By Will Fritz
Staff Writer 

San Diego, once reliably Republican, now leans blue

Democrats even have a slight voter registration advantage in North County supervisorial district


Last updated 11/4/2020 at 2:35pm

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Village News/file photo

San Diego County was a stronghold of the Republican Party for a significant chunk of the last century, with the Republican candidate for president carrying the county in all but one election from 1948 through 2004, when George W. Bush beat John Kerry in San Diego County by a healthy margin of about 52% to 46% (Bill Clinton eked out a narrow plurality over George H.W. Bush in 1992 with Ross Perot in the mix).

But just four years after the junior Bush carried San Diego County in his reelection bid, Barack Obama won it by more than 7%. He went on to win the county by a similar margin in 2012, and Hillary Clinton carried San Diego County by a whopping margin of 56% to 36% in 2016.

As of Oct. 19, 2020, there were more registered Democrats in San Diego County than Republicans, with 40.12% of the county's voting population being Democrats, 27.63% Republicans, 26.11% reporting no party preference and the remaining approximately 6% registered to third parties or with unknown party registration, according to data from the California Secretary of State's Office.

Of the more than 2.2 million eligible voters in San Diego County, 88.0%, or around 1.2 million people, were actually registered to vote as of Oct. 19, 2020 – a significant improvement over the around 75% of eligible voters who were registered before the 2016 election.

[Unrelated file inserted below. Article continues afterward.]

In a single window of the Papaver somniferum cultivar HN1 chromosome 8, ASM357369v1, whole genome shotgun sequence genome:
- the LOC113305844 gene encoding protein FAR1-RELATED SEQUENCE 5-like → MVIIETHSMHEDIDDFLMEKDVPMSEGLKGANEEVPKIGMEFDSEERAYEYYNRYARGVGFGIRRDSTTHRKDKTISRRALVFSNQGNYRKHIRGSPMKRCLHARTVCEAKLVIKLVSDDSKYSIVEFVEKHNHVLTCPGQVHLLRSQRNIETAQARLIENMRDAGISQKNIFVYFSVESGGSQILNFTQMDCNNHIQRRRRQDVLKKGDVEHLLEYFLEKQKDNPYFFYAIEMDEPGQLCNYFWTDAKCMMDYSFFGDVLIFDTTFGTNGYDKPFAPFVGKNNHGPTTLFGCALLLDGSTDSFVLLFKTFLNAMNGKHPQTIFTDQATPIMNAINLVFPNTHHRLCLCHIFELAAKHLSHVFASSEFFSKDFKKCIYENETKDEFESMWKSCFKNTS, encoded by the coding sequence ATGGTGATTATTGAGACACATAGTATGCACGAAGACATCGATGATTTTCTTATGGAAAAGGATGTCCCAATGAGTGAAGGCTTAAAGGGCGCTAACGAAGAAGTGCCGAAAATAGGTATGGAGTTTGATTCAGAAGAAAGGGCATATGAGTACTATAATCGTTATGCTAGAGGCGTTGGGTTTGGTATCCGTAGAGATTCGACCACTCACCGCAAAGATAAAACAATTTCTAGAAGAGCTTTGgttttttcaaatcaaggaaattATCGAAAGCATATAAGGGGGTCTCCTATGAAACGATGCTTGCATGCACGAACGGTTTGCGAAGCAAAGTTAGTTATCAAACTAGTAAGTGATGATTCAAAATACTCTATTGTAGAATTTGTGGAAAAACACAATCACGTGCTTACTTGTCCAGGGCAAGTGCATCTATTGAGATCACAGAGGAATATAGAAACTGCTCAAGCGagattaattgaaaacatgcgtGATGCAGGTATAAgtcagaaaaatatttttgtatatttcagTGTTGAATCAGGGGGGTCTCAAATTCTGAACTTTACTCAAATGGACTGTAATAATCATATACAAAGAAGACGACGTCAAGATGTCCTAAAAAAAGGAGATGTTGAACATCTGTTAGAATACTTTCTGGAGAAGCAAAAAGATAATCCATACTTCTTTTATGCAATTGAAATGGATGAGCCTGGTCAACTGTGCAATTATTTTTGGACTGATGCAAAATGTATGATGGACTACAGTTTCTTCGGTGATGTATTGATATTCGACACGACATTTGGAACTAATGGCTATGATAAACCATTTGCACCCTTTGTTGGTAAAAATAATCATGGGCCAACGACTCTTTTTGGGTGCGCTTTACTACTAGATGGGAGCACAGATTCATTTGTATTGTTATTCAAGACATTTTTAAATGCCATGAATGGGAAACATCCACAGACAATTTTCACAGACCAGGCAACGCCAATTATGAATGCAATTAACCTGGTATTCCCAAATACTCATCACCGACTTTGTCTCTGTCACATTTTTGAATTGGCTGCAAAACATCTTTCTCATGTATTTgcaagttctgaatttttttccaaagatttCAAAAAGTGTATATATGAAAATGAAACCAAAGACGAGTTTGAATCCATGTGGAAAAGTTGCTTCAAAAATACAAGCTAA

Some areas of San Diego County have bucked the leftward trend for a time, with data showing county Board of Supervisors districts 2 and 5, which cover East and North County, respectively (the Fallbrook area falls into District 5) retaining a Republican voter registration advantage in 2016. But as of 2020, Democrats now have a slight edge in District 5, leaving District 2 as the only reliably-Republican county supervisorial district in San Diego.

To be sure, Republicans are still competitive in North County – while this story will be published after the Nov. 3 election, a SurveyUSA poll in September showed Republican Darrell Issa leading Democrat Ammar Campa-Najjar just 46% to 45% in the race for the 50th Congressional District, which includes Fallbrook as well as rural East County and Temecula in Riverside County. However, a more recent poll showed Issa with a more commanding 51% to 40% lead, with 9% of voters still undecided.

And while there hasn't been any polling data for the 75th Assembly District, which includes Escondido, San Marcos, Fallbrook, Temecula and areas in between, Republican Marie Waldron did win about 57% of the vote to Democrat Kate Schwartz's approximately 38% in the top-two primary in March.

But neither of those two districts line up exactly with supervisorial District 5, which covers Oceanside, Carlsbad, Vista and San Marcos as well as Fallbrook while excluding parts of Escondido.

Supervisorial District 5 is represented right now by Supervisor Jim Desmond, the former mayor of San Marcos and a Republican. He's not up for re-election until 2022 and it's far too soon to tell what could happen in that election.

But currently, while Republicans have a 4-1 majority on the Board of Supervisors, District 1 in the South Bay is guaranteed to flip to the Democrats this year, since there are no Republicans on the ballot in that race. District 2 will remain in the Republican column, with no Democrats on the ballot in 2020.

Meanwhile, Democrat Terra Lawson-Remer is currently battling Republican Kristin Gaspar in her re-election bid in District 3, which already had around a 2,000-voter Democratic registration advantage in 2016 that has now widened to more than 40,000. If Gaspar manages to win, District 5 could prove crucial in 2022, and if she loses, it could be an avenue for expanding a Democratic majority. Time will tell.

Will Fritz can be reached by email at [email protected]


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